The Reserve Bank of India (RBI) has stressed the need for a bankruptcy code.
Speaking here on Wednesday, RBI Governor Raghuram Rajan said, “Something that is being said for six years now. I was hopeful that the bankruptcy code embedded in the new Companies Act would be operational soon.” There was some difficulty needing sorting, he added.
On bank mergers, he said utmost care was needed while considering such proposals. “If you merge two unhealthy banks, it may create a big unhealthy bank, which creates bigger problems in the economy. If you merge an unhealthy bank with a large healthy bank and the large healthy bank is not able to swallow, you are bringing the large healthy bank into a problem,” Rajan said.
In the best of all worlds, he said, there would be mergers of strong banks – they have the resources, health and culture and it’s in their interest to merge. “Having to fix the underlying problems at the same time when you are dealing with all the cultural problems that comes with a merger might be difficult. So, we have to approach this very carefully, in a reasonable way. The government is looking at such options carefully,” said Rajan.
The governor’s statement comes at a time when the government has revived the issue of consolidation among public sector banks (PSBs). Mergers between IDBI Bank & United Bank of India, Punjab National Bank and Dena Bank are being speculated on. Merger of the associate banks of State Bank of India with the latter are being contemplated.
Today, there is a lot of confusion on debt and equity. Rajan wants that confusion to change. “We need equity to be seen as equity and debt to be seen as debt,” he said.
In the recent past, the rupee has been volatile due to moves of the US Federal Reserve. “We have international sources of volatility coming into our country. But we can’t use that as a crutch. We have to follow good macroeconomic policies,” Rajan said.
According to him, since India has a low fiscal deficit, a low current account deficit and lower inflation, there is no need for being too dependent on foreign money for growth. “We saw some volatility in the last couple of days. The dollar strengthened and the rupee weakened. I don’t think among real exchange trading partners we were that weak,” he said.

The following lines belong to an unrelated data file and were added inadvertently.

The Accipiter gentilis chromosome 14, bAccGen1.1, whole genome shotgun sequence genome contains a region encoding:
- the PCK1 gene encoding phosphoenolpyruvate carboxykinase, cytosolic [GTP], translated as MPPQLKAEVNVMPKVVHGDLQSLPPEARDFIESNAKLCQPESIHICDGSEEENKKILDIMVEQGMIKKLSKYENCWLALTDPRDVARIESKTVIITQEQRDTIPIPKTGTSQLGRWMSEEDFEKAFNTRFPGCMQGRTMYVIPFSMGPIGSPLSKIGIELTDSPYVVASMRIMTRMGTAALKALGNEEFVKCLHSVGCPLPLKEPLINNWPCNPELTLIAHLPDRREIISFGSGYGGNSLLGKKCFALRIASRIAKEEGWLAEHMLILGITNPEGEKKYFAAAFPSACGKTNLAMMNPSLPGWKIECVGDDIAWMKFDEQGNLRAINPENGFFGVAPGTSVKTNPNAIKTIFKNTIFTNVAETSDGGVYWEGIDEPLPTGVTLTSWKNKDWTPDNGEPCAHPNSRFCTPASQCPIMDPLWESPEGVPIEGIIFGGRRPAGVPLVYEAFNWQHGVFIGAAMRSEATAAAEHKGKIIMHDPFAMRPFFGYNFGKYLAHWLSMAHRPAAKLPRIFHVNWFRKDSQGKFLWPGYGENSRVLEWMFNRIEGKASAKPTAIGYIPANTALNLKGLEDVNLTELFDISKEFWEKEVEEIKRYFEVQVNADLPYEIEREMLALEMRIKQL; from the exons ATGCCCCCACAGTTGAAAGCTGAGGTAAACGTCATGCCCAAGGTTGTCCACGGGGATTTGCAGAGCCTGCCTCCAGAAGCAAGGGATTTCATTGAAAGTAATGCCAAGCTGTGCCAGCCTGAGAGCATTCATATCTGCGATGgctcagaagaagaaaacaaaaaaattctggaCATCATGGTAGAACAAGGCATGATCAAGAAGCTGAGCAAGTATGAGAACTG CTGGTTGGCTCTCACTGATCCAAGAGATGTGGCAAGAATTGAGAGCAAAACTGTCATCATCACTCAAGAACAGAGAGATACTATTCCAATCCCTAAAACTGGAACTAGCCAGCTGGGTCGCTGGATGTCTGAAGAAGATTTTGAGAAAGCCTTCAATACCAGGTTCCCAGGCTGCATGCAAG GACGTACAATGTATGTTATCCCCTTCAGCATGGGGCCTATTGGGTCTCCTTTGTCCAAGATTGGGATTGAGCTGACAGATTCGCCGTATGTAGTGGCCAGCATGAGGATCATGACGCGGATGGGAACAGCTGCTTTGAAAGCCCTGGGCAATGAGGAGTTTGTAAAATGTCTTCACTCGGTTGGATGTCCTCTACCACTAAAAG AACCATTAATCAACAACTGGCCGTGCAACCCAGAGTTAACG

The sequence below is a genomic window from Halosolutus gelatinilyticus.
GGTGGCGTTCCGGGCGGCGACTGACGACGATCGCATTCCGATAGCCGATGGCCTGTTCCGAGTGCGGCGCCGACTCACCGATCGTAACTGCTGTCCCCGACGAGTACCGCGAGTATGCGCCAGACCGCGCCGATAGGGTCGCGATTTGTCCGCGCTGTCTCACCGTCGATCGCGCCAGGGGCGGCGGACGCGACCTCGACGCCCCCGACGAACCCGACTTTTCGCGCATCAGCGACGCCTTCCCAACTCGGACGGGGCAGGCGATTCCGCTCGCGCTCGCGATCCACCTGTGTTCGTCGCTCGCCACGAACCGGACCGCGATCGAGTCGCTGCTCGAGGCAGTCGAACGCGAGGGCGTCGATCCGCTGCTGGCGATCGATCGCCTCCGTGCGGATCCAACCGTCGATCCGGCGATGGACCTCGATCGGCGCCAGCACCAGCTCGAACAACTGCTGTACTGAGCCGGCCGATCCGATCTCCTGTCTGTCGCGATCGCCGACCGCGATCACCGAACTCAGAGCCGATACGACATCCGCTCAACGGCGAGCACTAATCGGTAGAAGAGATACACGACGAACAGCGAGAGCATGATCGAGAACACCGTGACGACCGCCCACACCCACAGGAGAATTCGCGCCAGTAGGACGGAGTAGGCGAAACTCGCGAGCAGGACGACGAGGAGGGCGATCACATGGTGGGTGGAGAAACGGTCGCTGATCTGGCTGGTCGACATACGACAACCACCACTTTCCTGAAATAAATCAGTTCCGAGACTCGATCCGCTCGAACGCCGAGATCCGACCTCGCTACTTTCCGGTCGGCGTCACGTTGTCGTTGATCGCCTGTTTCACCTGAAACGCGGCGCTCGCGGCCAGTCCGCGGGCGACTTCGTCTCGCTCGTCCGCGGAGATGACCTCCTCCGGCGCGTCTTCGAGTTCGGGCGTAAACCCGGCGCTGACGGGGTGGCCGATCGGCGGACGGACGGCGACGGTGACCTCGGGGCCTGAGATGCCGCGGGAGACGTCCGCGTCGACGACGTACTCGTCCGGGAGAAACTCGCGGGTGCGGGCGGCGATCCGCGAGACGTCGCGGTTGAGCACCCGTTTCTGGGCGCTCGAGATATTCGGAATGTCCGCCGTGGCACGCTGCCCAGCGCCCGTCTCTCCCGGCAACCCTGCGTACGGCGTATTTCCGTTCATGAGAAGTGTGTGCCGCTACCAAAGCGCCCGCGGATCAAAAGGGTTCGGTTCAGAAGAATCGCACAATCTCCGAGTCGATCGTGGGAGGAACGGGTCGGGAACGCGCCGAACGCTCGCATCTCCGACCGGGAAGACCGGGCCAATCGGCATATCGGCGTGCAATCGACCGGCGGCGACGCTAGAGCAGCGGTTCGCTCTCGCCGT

Rajan feels that is going to be repeated. However, with the macro economic position, the growth prospects and the political situation, the country mighty not be so vulnerable.
The RBI chief reiterated the need to get inflation under control. “When I raise interest rates, I do keep an eye on demand.” Rajan compared his interest rate increases to that by a previous chairman of the US Fed, Paul Volcker. “I haven’t raised rates to Volcker-like levels,” he said adding that Volcker had raised interest rates to as high as 16-18 per cent.
According to Rajan, the financial markets are fairly efficient in India, due to which inflationary expectations get into bond prices very quickly.
Recently, the asset quality of banks has emerged as a concern in the sector. The problem was more with PSBs. “We are working very hard on reducing bad loans in PSBs. Getting banks to cooperate with each other. We have the new joint lending forum and are creating information sharing between banks,” said Rajan.
Infrastructure lending had not proceeded to be as profitable for banks as they’d thought. Due to this, banks are saddled with a lot of bad loans. He said RBI and the government were working to improve governance.